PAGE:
Deep or Shallow? Winter Commercials

Zerkalo

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I've spoke about this before. On the couple of commercials I fish in winter I have a few favourite pegs. Small Carp and other fish with the odd Bonus tend to ball up in them. They are the deepest pegs on the lakes. We are talking about 8' on a lake averaging 4 to 5'. And about 6' on a lake averaging 4'.

Now I do pretty well on these pegs compared to the shallower pegs around the lake, it has led me to believe that on these venues the deepest pegs are the best. But I've also been told that due to 'thermoclines', the shallower pegs can also be the best pegs on some lakes?

To be honest this winter I'm probably going to stick to the deeper pegs as I know these are most likely to produce, but I do wonder.

Fortunately I've just just watched this excellent Jamie Harrison video where he talks about this, and he seems to think the same as me... fish ball up in deeper pegs, and it's often to do with water clarity as much as temperature, but it's still worth having a couple of lines.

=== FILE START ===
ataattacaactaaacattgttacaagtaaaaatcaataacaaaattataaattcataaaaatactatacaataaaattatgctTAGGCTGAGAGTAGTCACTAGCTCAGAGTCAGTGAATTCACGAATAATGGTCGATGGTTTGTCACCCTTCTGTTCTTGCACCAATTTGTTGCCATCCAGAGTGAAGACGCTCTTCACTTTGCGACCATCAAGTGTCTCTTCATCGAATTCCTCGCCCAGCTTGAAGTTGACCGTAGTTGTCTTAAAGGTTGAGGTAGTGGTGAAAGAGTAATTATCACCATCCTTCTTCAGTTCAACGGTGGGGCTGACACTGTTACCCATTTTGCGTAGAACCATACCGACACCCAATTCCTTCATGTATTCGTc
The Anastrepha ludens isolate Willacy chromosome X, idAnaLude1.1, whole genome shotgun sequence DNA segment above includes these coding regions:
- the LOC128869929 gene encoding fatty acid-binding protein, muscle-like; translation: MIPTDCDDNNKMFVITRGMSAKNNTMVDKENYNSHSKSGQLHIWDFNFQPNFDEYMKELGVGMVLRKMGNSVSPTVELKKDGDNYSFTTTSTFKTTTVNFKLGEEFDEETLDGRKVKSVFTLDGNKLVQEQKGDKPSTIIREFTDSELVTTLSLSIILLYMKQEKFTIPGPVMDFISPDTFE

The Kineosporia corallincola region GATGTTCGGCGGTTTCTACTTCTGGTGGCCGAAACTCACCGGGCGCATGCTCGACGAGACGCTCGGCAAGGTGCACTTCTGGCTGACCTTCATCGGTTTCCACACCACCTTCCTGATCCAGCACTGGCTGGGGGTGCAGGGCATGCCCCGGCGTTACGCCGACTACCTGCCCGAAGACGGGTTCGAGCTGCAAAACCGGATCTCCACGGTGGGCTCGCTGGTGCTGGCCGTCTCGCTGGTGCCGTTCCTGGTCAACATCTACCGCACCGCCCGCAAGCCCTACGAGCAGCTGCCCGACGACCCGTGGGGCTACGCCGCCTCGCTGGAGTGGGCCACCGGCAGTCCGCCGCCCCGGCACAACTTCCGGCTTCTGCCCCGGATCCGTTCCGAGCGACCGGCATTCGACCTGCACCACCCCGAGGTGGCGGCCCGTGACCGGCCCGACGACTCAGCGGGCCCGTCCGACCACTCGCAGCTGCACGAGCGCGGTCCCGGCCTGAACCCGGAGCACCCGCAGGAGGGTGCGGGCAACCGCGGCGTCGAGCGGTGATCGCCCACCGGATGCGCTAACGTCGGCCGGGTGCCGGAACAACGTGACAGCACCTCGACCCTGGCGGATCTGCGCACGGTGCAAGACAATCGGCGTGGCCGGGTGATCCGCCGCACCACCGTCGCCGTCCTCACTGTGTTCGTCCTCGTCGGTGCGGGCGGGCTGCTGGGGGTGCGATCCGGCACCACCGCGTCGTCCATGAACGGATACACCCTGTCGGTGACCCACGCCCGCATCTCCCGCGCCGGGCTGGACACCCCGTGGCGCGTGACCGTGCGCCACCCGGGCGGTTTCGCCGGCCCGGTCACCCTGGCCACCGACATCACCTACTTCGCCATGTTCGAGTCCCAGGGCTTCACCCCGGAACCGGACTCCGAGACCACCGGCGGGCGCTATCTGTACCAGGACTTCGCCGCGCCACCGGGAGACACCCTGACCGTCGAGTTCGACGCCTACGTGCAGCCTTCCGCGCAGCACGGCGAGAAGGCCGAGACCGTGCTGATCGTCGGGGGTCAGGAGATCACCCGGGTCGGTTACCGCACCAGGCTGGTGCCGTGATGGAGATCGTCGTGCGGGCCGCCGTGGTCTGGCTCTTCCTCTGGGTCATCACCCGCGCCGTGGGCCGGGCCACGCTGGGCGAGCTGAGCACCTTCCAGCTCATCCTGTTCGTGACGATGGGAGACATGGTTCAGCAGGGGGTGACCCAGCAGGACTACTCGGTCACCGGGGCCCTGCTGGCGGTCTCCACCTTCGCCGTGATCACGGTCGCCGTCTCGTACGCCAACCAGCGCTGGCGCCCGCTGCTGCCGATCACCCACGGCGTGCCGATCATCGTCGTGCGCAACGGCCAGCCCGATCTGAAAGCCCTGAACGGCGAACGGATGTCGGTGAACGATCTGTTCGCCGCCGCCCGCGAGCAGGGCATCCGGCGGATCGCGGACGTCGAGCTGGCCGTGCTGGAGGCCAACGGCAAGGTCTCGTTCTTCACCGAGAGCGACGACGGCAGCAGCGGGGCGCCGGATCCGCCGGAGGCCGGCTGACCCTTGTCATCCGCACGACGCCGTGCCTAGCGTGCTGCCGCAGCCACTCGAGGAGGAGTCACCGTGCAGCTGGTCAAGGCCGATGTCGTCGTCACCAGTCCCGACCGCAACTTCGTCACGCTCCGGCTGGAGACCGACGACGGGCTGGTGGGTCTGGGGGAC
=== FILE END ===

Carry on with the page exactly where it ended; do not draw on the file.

What do you reckon? How is it on your venues as I reckon a lot will be venue dependant.
(Video starts at the right time.)
 

CJROSCOW

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Deep parts of lakr everytime in cold weather. Even if they shallow up you can catch. On alot of lakes i fish in winter the bigger fish dont even enter the shallower areas.
 

Zerkalo

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That's my impression too depending on the overall gradient of the lake, so providing we're not talking extreme depth. I was threw before as this is a topic that seems to come up the last few winters on here. I have always said the deepest parts of my lakes fish best and thermoclines only play a part in much deeper or expansive water, but some others seem to report different findings, so there might be a few variables.